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Firewalls and Internet Security: Repelling the Wily Hacker (2nd Edition) Paperback – Feb 24 2003

4.4 out of 5 stars 19 customer reviews

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Product Details

  • Paperback: 464 pages
  • Publisher: Addison-Wesley Professional; 2 edition (Feb. 24 2003)
  • Language: English
  • ISBN-10: 020163466X
  • ISBN-13: 978-0201634662
  • Product Dimensions: 18.5 x 3 x 23.1 cm
  • Shipping Weight: 971 g
  • Average Customer Review: 4.4 out of 5 stars 19 customer reviews
  • Amazon Bestsellers Rank: #758,255 in Books (See Top 100 in Books)
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Product Description

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Essential information for anyone wanting to protect Internet-connected computers from unauthorised access. Includes:

  • thorough discussion of security-related aspects of TCP/IP;
  • step-by-step plans for setting up firewalls;
  • hacking and monitoring tools the authors have built to rigorously test and maintain firewalls;
  • pointers to public domain security tools on the net;
  • first-hand step-by-step accounts of battles with the "Berferd" hackers; and
  • practical discussions of the legal aspects of security.

--Jake Bond --This text refers to an alternate Paperback edition.

From the Inside Flap

But after a time, as Frodo did not show any sign of writing a book on the spot, the
hobbits returned to their questions about doings in the Shire.

Lord of the Rings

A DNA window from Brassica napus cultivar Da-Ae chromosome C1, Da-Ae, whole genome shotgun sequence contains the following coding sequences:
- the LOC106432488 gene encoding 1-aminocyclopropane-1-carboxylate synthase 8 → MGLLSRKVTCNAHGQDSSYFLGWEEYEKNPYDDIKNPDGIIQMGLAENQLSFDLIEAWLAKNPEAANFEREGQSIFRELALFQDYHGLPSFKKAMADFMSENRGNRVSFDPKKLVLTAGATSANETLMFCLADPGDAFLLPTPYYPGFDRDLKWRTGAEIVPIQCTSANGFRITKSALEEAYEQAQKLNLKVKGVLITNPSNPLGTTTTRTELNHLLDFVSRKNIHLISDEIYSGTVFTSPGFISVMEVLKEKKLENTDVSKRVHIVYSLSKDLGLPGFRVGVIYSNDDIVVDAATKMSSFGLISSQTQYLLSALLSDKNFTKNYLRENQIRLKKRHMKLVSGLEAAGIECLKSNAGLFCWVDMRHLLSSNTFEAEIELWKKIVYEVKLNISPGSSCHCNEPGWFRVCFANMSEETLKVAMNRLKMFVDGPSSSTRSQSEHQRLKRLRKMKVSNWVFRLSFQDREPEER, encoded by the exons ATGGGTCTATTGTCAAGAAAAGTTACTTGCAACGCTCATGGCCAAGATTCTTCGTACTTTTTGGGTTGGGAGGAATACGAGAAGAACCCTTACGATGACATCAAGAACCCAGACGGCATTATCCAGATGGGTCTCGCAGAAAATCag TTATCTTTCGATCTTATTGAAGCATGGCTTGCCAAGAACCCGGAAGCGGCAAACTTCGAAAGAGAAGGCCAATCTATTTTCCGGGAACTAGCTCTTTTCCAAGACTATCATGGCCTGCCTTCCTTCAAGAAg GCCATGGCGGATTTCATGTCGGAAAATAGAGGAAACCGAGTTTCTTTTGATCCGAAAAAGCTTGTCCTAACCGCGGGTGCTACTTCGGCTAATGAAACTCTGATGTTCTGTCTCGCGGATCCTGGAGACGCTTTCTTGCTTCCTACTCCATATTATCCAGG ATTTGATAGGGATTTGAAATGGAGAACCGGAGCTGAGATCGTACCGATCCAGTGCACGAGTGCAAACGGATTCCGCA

The first printing of the First Edition appeared at the Las Vegas Interop in May, 1994. At that same show appeared the first of many commercial firewall products. In many ways, the field has matured since then: You can buy a decent firewall off the shelf from many vendors.

The problem of deploying that firewall in a secure and useful manner remains. We have studied many Internet access arrangements in which the only secure component was the firewall itself—it was easily bypassed by attackers going after the “protected” inside machines. Before the trivestiture of AT&T/Lucent/NCR, there were over 300,000 hosts behind at least six firewalls, plus special access arrangements with some 200 business partners.

Our first edition did not discuss the massive sniffing attacks discovered in the spring of 1994. Sniffers had been running on important Internet Service Provider (ISP) machines for months—machines that had access to a major percentage of the ISP’s packet flow. By some estimates, these sniffers captured over a million host name/user name/password sets from passing telnet, ftp, and rlogin sessions. There were also reports of increased hacker activity on military sites. It’s obvious what must have happened: If you are a hacker with a million passwords in your pocket, you are going to look for the most interesting targets, and .mil certainly qualifies.

Since the First Edition, we have been slowly losing the Internet arms race. The hackers have developed and deployed tools for attacks we had been anticipating for years. IP spoofing Shimomura, 1996 and TCP hijacking are now quite common, according to the Computer Emergency Response Team (CERT). ISPs report that attacks on the Internet’s infrastructure are increasing.

There was one attack we chose not to include in the First Edition: the SYN-flooding denial-of- service attack that seemed to be unstoppable. Of course, the Bad Guys learned about the attack anyway, making us regret that we had deleted that paragraph in the first place. We still believe that it is better to disseminate this information, informing saints and sinners at the same time. The saints need all the help they can get, and the sinners have their own channels of communication.Crystal Ball or Bowling Ball?The first edition made a number of predictions, explicitly or implicitly. Was our foresight accurate?